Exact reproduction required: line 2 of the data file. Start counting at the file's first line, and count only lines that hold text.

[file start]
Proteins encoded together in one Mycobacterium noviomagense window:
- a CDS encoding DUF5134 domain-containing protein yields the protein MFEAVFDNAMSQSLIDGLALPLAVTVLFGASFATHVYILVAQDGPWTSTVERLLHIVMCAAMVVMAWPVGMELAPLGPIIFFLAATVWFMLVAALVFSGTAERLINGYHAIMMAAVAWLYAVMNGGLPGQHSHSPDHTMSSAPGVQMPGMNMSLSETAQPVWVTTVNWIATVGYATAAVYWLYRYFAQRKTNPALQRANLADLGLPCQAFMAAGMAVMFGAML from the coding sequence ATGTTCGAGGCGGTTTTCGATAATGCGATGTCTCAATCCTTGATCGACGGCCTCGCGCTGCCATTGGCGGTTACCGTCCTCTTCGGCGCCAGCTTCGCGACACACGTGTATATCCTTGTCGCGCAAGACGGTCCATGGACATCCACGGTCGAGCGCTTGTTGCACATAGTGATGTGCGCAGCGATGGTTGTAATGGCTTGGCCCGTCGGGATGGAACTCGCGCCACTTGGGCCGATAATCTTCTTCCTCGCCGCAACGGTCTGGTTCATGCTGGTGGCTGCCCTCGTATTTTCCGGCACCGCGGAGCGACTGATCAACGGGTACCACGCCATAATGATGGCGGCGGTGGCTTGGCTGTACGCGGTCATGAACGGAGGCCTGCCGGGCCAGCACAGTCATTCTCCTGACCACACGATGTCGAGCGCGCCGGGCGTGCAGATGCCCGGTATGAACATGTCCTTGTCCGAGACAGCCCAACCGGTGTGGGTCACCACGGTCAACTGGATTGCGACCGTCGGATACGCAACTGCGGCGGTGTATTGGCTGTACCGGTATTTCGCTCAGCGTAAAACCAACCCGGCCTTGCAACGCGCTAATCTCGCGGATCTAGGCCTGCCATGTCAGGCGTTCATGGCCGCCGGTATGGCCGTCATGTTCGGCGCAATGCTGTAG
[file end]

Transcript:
- a CDS encoding DUF5134 domain-containing protein yields the protein MFEAVFDNAMSQSLIDGLALPLAVTVLFGASFATHVYILVAQDGPWTSTVERLLHIVMCAAMVVMAWPVGMELAPLGPIIFFLAATVWFMLVAALVFSGTAERLINGYHAIMMAAVAWLYAVMNGGLPGQHSHSPDHTMSSAPGVQMPGMNMSLSETAQPVWVTTVNWIATVGYATAAVYWLYRYFAQRKTNPALQRANLADLGLPCQAFMAAGMAVMFGAML from the coding sequence ATGTTCGAGGCGGTTTTCGATAATGCGATGTCTCAATCCTTGATCGACGGCCTCGCGCTGCCATTGGCGGTTACCGTCCTCTTCGGCGCCAGCTTCGCGACACACGTGTATATCCTTGTCGCGCAAGACGGTCCATGGACATCCACGGTCGAGCGCTTGTTGCACATAGTGATGTGCGCAGCGATGGTTGTAATGGCTTGGCCCGTCGGGATGGAACTCGCGCCACTTGGGCCGATAATCTTCTTCCTCGCCGCAACGGTCTGGTTCATGCTGGTGGCTGCCCTCGTATTTTCCGGCACCGCGGAGCGACTGATCAACGGGTACCACGCCATAATGATGGCGGCGGTGGCTTGGCTGTACGCGGTCATGAACGGAGGCCTGCCGGGCCAGCACAGTCATTCTCCTGACCACACGATGTCGAGCGCGCCGGGCGTGCAGATGCCCGGTATGAACATGTCCTTGTCCGAGACAGCCCAACCGGTGTGGGTCACCACGGTCAACTGGATTGCGACCGTCGGATACGCAACTGCGGCGGTGTATTGGCTGTACCGGTATTTCGCTCAGCGTAAAACCAACCCGGCCTTGCAACGCGCTAATCTCGCGGATCTAGGCCTGCCATGTCAGGCGTTCATGGCCGCCGGTATGGCCGTCATGTTCGGCGCAATGCTGTAG